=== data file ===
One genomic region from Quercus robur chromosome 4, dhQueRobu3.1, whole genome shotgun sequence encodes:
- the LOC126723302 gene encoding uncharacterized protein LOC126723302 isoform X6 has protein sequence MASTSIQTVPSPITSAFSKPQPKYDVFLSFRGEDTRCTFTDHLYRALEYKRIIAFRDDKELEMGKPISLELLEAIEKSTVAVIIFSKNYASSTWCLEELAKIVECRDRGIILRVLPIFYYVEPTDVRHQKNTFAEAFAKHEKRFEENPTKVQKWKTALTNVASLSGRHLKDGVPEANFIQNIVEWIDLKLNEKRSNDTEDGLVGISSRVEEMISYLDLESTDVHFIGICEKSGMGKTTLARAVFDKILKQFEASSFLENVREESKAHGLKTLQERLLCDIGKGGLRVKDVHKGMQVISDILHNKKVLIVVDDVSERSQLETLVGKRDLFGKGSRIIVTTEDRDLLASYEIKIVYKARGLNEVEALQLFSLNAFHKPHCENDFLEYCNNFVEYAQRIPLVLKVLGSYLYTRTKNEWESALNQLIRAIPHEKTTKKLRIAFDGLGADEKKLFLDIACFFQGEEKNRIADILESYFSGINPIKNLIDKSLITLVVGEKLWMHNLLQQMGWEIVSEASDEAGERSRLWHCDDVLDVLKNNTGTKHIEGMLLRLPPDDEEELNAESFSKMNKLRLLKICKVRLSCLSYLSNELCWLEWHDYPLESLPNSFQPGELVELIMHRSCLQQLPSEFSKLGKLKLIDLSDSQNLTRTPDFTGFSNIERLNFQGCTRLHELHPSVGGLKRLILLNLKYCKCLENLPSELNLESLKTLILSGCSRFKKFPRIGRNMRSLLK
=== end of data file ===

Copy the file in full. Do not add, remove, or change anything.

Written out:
One genomic region from Quercus robur chromosome 4, dhQueRobu3.1, whole genome shotgun sequence encodes:
- the LOC126723302 gene encoding uncharacterized protein LOC126723302 isoform X6 has protein sequence MASTSIQTVPSPITSAFSKPQPKYDVFLSFRGEDTRCTFTDHLYRALEYKRIIAFRDDKELEMGKPISLELLEAIEKSTVAVIIFSKNYASSTWCLEELAKIVECRDRGIILRVLPIFYYVEPTDVRHQKNTFAEAFAKHEKRFEENPTKVQKWKTALTNVASLSGRHLKDGVPEANFIQNIVEWIDLKLNEKRSNDTEDGLVGISSRVEEMISYLDLESTDVHFIGICEKSGMGKTTLARAVFDKILKQFEASSFLENVREESKAHGLKTLQERLLCDIGKGGLRVKDVHKGMQVISDILHNKKVLIVVDDVSERSQLETLVGKRDLFGKGSRIIVTTEDRDLLASYEIKIVYKARGLNEVEALQLFSLNAFHKPHCENDFLEYCNNFVEYAQRIPLVLKVLGSYLYTRTKNEWESALNQLIRAIPHEKTTKKLRIAFDGLGADEKKLFLDIACFFQGEEKNRIADILESYFSGINPIKNLIDKSLITLVVGEKLWMHNLLQQMGWEIVSEASDEAGERSRLWHCDDVLDVLKNNTGTKHIEGMLLRLPPDDEEELNAESFSKMNKLRLLKICKVRLSCLSYLSNELCWLEWHDYPLESLPNSFQPGELVELIMHRSCLQQLPSEFSKLGKLKLIDLSDSQNLTRTPDFTGFSNIERLNFQGCTRLHELHPSVGGLKRLILLNLKYCKCLENLPSELNLESLKTLILSGCSRFKKFPRIGRNMRSLLK